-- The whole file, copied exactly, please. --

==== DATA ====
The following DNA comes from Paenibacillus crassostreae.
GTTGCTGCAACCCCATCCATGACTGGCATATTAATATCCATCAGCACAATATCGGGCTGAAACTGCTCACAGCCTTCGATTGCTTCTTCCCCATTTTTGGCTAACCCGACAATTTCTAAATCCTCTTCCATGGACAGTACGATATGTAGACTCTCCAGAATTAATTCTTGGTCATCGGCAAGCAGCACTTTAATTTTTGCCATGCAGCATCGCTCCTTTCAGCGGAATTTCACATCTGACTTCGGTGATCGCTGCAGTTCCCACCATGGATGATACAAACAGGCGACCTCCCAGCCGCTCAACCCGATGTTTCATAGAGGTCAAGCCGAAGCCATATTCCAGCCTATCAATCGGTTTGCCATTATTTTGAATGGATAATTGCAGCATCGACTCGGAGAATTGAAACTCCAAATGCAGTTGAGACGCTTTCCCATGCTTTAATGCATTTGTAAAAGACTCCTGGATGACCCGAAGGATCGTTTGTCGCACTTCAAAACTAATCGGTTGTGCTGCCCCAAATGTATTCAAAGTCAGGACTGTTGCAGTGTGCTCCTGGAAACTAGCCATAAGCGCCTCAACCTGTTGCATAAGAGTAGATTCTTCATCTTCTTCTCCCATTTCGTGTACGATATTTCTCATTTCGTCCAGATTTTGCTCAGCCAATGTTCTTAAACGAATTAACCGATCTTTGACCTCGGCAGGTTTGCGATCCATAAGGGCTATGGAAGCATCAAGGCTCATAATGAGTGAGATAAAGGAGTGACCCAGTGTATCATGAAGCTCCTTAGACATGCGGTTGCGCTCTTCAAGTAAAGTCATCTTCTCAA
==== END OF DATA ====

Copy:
The following DNA comes from Paenibacillus crassostreae.
GTTGCTGCAACCCCATCCATGACTGGCATATTAATATCCATCAGCACAATATCGGGCTGAAACTGCTCACAGCCTTCGATTGCTTCTTCCCCATTTTTGGCTAACCCGACAATTTCTAAATCCTCTTCCATGGACAGTACGATATGTAGACTCTCCAGAATTAATTCTTGGTCATCGGCAAGCAGCACTTTAATTTTTGCCATGCAGCATCGCTCCTTTCAGCGGAATTTCACATCTGACTTCGGTGATCGCTGCAGTTCCCACCATGGATGATACAAACAGGCGACCTCCCAGCCGCTCAACCCGATGTTTCATAGAGGTCAAGCCGAAGCCATATTCCAGCCTATCAATCGGTTTGCCATTATTTTGAATGGATAATTGCAGCATCGACTCGGAGAATTGAAACTCCAAATGCAGTTGAGACGCTTTCCCATGCTTTAATGCATTTGTAAAAGACTCCTGGATGACCCGAAGGATCGTTTGTCGCACTTCAAAACTAATCGGTTGTGCTGCCCCAAATGTATTCAAAGTCAGGACTGTTGCAGTGTGCTCCTGGAAACTAGCCATAAGCGCCTCAACCTGTTGCATAAGAGTAGATTCTTCATCTTCTTCTCCCATTTCGTGTACGATATTTCTCATTTCGTCCAGATTTTGCTCAGCCAATGTTCTTAAACGAATTAACCGATCTTTGACCTCGGCAGGTTTGCGATCCATAAGGGCTATGGAAGCATCAAGGCTCATAATGAGTGAGATAAAGGAGTGACCCAGTGTATCATGAAGCTCCTTAGACATGCGGTTGCGCTCTTCAAGTAAAGTCATCTTCTCAA